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Lamar Alexander: Leaving Senate GOP Leadership Gives Room To Deal

Sen. Lamar Alexander.
Chip Somodevilla
Getty Images
Sen. Lamar Alexander.

When Sen. Lamar Alexander, a Tennessee Republican, announced earlier this week that he was stepping down from the number three position in the Senate GOP leadership, his move got the rumor mill going.

Was it because the 71-year old senior senator from the Volunteer State sensed that he wasn't perceived as hardline enough in the Tea Party-era to advance to the the number two position?

No, that wasn't it, Alexander told NPR's Melissa Block, an All Things Considered co-host.

"Well, I haven't heard many people say that and I don't think many people think that's true. I think I'm in pretty good shape with my Republican colleagues. They've elected me three times to my position, the last two times without any opposition, really."

For Alexander, a former Tennessee governor and two-time presidential candidate whose checkered shirts and pickup truck on the campaign trail failed to gain him the White House, his exit from the Senate GOP's leadership was more about gaining freedom, he said.

He wants to work across the aisle with Democrats on problems that need solving, he said. That's necessary because it takes 60 votes to accomplish anything in the Senate. There are currently 51 Democrats and two independents who caucus with them and 47 Republicans.

Now out of the leadership, he'll have more running room to help reach interparty agreements than he would ever have inside the leadership.

"The rarest privilege of being a senator is your autonomy. You're one of a hundred in an organization that operates by unanimous consent. You're free to do whatever you want to do. And when you go to the leadership table, you exchange some of your independence for a seat at the leadership table. I'm giving that up to get my independence back."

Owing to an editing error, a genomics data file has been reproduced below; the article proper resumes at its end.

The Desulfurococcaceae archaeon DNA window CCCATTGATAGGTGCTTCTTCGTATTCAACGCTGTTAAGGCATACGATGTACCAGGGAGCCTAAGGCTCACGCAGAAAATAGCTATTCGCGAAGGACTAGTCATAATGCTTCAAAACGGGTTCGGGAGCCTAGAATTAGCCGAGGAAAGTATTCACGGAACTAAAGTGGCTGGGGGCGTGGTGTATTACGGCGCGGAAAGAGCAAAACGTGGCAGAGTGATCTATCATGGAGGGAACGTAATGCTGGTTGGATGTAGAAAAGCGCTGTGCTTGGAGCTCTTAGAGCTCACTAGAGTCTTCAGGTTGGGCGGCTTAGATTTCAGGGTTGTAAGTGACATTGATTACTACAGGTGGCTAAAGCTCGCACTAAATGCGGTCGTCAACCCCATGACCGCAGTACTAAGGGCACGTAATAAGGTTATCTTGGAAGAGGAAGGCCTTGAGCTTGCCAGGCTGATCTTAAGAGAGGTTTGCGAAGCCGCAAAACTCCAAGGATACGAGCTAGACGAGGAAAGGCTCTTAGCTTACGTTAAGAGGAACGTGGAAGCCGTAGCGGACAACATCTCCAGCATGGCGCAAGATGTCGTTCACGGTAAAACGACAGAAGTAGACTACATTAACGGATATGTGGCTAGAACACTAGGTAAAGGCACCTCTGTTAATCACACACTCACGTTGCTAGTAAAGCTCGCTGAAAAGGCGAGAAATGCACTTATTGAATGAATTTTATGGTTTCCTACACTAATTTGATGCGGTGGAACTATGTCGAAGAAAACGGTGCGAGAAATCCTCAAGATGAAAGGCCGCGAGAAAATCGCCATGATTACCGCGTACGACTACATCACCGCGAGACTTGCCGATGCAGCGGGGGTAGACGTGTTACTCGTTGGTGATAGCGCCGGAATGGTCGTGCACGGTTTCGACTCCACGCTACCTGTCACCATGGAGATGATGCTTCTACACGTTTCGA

An example of where greater independence might have come in handy, Alexander said, was on a project like the so-called Gang of Six. That bipartisan group of senators developed a framework to reduce deficits and debt. It was eventually overtaken, however, by events, including the creation of the congressional supercommittee.

Alexander had endorsed the gang but Senate Minority Leader Sen. Mitch McConnell (R-KY) didn't. (For that matter, neither did Senate Majority Leader Sen. Harry Reid (D-NV).

Echoing the Republicans on the gang, and perhaps demonstrating why being in the leadership might have had its challenges for him, Alexander expressed a view, generally heretical in congressional Republican circles, that he was open to more revenue (that is, collecting more taxes) under one, significant condition: that entitlement reform be a part of any such package.

My own position is the debt is such a big problem that if we're going to get a $4 trillion reduction over the next ten years and even more after that. I'm willing to consider a number of steps, including revenue increases, but only if we deal with the entitlement problem.

Another project he'll have more latitude to work on is a bipartisan effort with Sen. Dianne Feinstein (D-CA) and Sen. Lisa Murkowski (R-AK) to find a place to store nuclear waste. Tennessee has the nuclear plants that are part of the Tennessee Valley Authority as well as the Oak Ridge National Laboratory which conducts nuclear research.

Copyright 2020 NPR. To see more, visit https://www.npr.org.

Frank James joined NPR News in April 2009 to launch the blog, "The Two-Way," with co-blogger Mark Memmott.